AP Statistics “Best Practices” 2014

Last week, I arrived home after 8 days in Kansas City, where I participated in the AP Statstics Exam reading. It’s hard work, filled with long days of grading papers. But all the readers seem to take some sadistic delight in this work, and the professional connections made through the week are outstanding.

One of the highlights of the week is Best Practices Night, organized by my friend Adam Shrager. This year, 20 or so different folks presented 5-minute looks into their classrooms.  Below are summaries of some of my personal favorites. You can check out all of the presentations on Jason Molesky’s StatsMonkey site


You’ll find that AP Stats teachers enjoy candy….too much so at times my doctor tells me. Last year, Kevin shared his data collection activity with stomp rockets.  This year, Kevin upped the ante, with an activity where students launch Gummy Bears, Gummy Worms and other candies using catapults.  Which type of candy flies farthest? What can we say about the consistancy of the launches? I’m looking to incorporate this into my 9th grade class as an introduction to variability and estimation.


Kevin’s presentation on the StatsMonkey site is Keynote. I have converted it here to Powerpoint for us non-Keynote users.


Stats teachers have many data collection activities in their arsenal, but this idea from Brianna wins the prize for most off-beat concept. In this activity, students are asked to estimate life expectancy in a population. To collect data, the class uses something readily avilable every day: the obituaries. This presentation was one of the clear highlights of the evening, with many in attendance wondering what a class taught by the hysterically entertaining Brianna would be like!  Visit StatsMonkey for her activity worksheet, and use the dead as data!


Jigsaw puzzles make for great reviews in just about any math class.  Here, Christine shares puzzles she uses to review the Normal Distribution. Cut out the pieces, find the probabilities and solve the puzzle!  Template included.


Paul is part of the AP Stats Test Development Committee, and always has great ideas for the Stats Classroom. At the reading, Paul shared his sampling activity, using Air Gun ammo of different colors (and slightly different sizes) to draw small samples from a large population. Using a paddle made from pegboard, random samples can be drawn, leading to a first discussion on inference. Paul promises to share the plans for building your own sampling paddle, so check back on StatsMonkey often!

UPDATE: Paul’s presentation has been uploaded to the StatsMonkey Site, along with plans for making your own sampling paddles.


I appreciate presentations where speakers attempt to de-tangle a tricky concept in math class. Having students move beyond a “canned” understanding of the coefficient of determination and towards a real understanding of predictive improvement based on an explanatory variable is a worthwhile lesson. In his activity, Doug Tyson challenges students to grab as many Starburst candies (see…I told you Stats folks like cnady) as possible in their hand, then examines the predictive value of using hand size to estimate the number of grabbed candies.  How much are our predictions improved by thinking about hand size, as opposed to thinking about the mean?

There’s so much more sharing goodness on the StatsMonkey site, including:

  • A review of Geddit, for formative assessment
  • A QR code scavenger hunt
  • Hershey Kisses and Confident Intervals, which I used in my class this year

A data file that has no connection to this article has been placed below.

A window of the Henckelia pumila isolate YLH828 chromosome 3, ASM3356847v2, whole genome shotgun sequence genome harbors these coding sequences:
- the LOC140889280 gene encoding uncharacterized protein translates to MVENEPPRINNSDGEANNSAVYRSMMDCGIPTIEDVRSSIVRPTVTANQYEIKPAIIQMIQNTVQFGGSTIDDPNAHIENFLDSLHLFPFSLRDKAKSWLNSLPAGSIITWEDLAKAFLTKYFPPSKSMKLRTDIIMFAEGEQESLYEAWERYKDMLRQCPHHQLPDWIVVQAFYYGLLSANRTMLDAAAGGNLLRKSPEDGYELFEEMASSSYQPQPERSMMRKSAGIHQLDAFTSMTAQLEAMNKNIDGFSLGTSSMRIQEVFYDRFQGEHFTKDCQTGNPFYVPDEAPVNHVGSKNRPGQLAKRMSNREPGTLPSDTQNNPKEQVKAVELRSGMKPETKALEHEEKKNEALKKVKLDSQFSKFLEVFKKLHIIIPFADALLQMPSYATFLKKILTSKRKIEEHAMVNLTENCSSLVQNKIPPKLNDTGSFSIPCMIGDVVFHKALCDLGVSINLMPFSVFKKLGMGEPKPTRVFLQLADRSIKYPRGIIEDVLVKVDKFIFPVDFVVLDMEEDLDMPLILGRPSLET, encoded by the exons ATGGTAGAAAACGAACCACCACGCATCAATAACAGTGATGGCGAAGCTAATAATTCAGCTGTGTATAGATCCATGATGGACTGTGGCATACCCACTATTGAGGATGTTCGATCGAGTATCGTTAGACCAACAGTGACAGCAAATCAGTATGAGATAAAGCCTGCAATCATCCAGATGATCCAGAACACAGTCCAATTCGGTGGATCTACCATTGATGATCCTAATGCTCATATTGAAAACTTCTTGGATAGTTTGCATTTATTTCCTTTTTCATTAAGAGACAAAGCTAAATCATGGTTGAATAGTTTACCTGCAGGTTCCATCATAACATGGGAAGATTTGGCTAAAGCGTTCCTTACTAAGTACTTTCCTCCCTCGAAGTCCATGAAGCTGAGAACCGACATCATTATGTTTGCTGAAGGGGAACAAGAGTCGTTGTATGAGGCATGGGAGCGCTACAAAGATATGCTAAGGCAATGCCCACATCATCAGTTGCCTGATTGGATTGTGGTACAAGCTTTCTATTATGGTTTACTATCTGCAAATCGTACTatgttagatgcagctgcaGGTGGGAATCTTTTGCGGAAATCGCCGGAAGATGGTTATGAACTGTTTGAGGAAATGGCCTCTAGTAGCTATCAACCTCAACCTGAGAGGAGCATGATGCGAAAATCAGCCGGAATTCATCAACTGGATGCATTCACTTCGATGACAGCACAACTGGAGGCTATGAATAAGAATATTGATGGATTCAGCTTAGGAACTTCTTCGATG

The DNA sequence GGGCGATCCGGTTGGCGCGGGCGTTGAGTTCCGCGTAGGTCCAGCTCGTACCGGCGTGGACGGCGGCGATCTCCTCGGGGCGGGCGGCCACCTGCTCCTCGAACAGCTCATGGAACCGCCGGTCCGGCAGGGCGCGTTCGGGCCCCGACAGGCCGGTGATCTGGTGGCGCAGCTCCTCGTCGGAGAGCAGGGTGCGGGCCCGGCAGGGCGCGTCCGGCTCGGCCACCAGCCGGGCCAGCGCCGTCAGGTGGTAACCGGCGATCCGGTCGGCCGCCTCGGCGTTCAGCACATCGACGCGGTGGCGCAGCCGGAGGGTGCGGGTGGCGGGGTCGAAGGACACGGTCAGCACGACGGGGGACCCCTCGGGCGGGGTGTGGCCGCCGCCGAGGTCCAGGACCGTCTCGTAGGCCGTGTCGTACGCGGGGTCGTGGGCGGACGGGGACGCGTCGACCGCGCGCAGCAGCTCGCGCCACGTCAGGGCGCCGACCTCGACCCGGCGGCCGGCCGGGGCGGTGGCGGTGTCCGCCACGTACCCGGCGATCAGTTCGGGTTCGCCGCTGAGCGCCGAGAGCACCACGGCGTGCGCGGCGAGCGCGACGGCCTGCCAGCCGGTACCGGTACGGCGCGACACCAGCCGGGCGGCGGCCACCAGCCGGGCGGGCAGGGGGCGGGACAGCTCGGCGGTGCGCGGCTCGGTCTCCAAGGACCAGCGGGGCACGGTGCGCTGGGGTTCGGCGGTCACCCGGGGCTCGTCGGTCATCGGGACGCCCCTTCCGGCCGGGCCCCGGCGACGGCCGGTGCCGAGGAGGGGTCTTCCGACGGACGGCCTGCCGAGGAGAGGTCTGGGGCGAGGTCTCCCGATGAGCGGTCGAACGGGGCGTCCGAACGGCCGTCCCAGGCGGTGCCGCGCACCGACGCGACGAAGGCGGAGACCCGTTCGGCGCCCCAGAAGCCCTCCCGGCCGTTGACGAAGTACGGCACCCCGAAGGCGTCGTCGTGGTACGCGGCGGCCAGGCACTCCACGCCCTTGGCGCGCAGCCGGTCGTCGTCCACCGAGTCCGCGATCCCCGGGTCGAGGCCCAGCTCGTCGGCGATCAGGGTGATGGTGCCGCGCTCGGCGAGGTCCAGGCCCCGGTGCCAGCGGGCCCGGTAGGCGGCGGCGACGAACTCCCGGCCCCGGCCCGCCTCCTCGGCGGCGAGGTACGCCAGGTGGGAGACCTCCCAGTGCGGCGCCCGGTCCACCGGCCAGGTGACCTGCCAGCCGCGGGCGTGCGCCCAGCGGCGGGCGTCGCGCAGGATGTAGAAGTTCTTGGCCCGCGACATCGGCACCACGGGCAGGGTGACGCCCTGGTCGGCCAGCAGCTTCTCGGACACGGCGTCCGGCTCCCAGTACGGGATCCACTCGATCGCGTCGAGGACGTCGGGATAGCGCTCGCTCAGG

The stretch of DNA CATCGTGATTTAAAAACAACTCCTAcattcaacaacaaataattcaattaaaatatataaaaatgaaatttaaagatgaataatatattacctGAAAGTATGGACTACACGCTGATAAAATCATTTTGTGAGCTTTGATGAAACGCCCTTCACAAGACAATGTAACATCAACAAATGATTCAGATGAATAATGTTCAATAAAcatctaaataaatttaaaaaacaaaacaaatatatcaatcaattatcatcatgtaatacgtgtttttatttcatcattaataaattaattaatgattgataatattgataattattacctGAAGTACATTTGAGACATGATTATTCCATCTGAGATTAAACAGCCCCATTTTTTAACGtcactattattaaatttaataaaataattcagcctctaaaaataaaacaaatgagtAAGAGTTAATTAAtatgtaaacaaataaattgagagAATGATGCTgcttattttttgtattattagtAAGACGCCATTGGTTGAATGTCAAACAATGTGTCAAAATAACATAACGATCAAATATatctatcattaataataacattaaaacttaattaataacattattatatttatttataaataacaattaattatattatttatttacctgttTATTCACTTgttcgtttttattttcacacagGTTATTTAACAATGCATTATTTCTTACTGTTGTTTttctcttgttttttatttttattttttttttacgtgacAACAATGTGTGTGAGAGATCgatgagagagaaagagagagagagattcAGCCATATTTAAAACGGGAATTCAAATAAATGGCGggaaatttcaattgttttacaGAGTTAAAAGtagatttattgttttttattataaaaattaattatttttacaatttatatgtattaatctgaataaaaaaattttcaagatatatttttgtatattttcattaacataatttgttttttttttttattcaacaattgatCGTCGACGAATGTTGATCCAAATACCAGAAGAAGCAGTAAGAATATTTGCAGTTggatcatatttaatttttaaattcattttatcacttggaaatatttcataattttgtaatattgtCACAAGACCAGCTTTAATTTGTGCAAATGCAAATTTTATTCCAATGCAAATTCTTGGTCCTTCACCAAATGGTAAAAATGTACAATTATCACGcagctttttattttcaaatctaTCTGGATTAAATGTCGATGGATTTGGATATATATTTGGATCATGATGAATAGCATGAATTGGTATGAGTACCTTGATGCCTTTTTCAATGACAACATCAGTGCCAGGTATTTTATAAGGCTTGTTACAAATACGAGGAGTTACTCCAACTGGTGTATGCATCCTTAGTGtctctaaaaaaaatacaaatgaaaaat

Soon, I will post more resources shared by Chris Franklin, who gave a brief history of stats education during her Professional Night presentation.


Nix the Tricks – AP Stats Edition

For AP Stats teachers, this is the time of year where we move from innocent ideas like scatterplots and experimental design, and into uncharted waters; those topics which require sharper focus, and more time and reflection to develop properly. Sampling distributions, the Central Limit Theorem, confidence intervals and hypothesis testing…new and scary ideas.  With the crush to cover content before May, it’s easy to fall into traps where we shortchange discovery and real meaning and replace them with quick tricks.  Here I present one of my least favorite Statistics “tricks”, and hope you “Nix this Trick”!

Nix Header“Nix The Tricks” is a powerful, free document for math teachers of all grades; a crowdsourced collection of math shortcuts and well-intentioned devices teachers employ to assist students with math mechanics; devices which ultimately under-cut student understanding of mathematics.  Along with the tricks are suggestions for developing math concepts in your classroom without tricks; encouraging communication of ideas and language.  It’s a labor of love, compiled and edited by Tina Cardone, who I admire for her dedication to this project.  Some of my ideas from a blog post last year on phrases from math class which need to be expunged have been absorbed into Nix The Tricks, and I am thrilled to have had even a small part in building this document.  Share it with your math friends, and let the debates begin!

Back to Stats-world, and a phrase we need to Nix.  It’s time for hypothesis testing, a new world of strange symbols for the null and alternate hypothesis, lots of conditions and tests to think about, and making logical connections between computed values and real-life consequences.  Writing tight, meaningful conclusions takes practice, revision, and patience. But why struggle, when we have a cute shortcut?

When the P is low, reject the Ho!

This is the short version of the general argument that when we have a sufficiently low P-vale (below alpha), we have evidence against the null hypothesis, and in favor of the alternate. But why go through all of this meaning, when we can talk about Hos in math class!


So, what’s wrong with this catchy phrase?  Well, first, and probably most importantly, it’s damn offensive.  For teachers, talking about Hos in class, or even providing a “giggle” momnent about the idea, is out of bounds.  We all get that, right?  Good.